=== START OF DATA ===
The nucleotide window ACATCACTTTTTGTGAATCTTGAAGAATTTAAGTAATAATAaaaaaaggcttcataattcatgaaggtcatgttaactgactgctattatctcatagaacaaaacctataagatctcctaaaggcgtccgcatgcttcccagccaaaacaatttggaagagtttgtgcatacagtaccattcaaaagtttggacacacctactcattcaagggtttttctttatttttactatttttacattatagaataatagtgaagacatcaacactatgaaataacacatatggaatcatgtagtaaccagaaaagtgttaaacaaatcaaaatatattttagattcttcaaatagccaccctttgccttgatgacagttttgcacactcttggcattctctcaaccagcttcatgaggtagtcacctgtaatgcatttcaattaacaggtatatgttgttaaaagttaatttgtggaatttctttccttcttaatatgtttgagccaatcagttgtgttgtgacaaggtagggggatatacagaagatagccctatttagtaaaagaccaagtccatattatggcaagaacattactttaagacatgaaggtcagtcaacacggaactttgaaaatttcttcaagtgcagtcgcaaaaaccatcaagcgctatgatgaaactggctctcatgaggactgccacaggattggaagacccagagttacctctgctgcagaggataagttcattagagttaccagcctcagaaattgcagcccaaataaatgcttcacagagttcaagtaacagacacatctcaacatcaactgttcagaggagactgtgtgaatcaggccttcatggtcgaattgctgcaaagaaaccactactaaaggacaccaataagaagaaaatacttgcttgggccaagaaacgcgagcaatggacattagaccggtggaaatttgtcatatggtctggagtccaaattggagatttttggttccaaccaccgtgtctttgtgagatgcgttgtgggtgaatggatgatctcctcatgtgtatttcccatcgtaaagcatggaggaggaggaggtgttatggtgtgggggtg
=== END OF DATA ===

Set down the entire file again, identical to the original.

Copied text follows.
The nucleotide window ACATCACTTTTTGTGAATCTTGAAGAATTTAAGTAATAATAaaaaaaggcttcataattcatgaaggtcatgttaactgactgctattatctcatagaacaaaacctataagatctcctaaaggcgtccgcatgcttcccagccaaaacaatttggaagagtttgtgcatacagtaccattcaaaagtttggacacacctactcattcaagggtttttctttatttttactatttttacattatagaataatagtgaagacatcaacactatgaaataacacatatggaatcatgtagtaaccagaaaagtgttaaacaaatcaaaatatattttagattcttcaaatagccaccctttgccttgatgacagttttgcacactcttggcattctctcaaccagcttcatgaggtagtcacctgtaatgcatttcaattaacaggtatatgttgttaaaagttaatttgtggaatttctttccttcttaatatgtttgagccaatcagttgtgttgtgacaaggtagggggatatacagaagatagccctatttagtaaaagaccaagtccatattatggcaagaacattactttaagacatgaaggtcagtcaacacggaactttgaaaatttcttcaagtgcagtcgcaaaaaccatcaagcgctatgatgaaactggctctcatgaggactgccacaggattggaagacccagagttacctctgctgcagaggataagttcattagagttaccagcctcagaaattgcagcccaaataaatgcttcacagagttcaagtaacagacacatctcaacatcaactgttcagaggagactgtgtgaatcaggccttcatggtcgaattgctgcaaagaaaccactactaaaggacaccaataagaagaaaatacttgcttgggccaagaaacgcgagcaatggacattagaccggtggaaatttgtcatatggtctggagtccaaattggagatttttggttccaaccaccgtgtctttgtgagatgcgttgtgggtgaatggatgatctcctcatgtgtatttcccatcgtaaagcatggaggaggaggaggtgttatggtgtgggggtg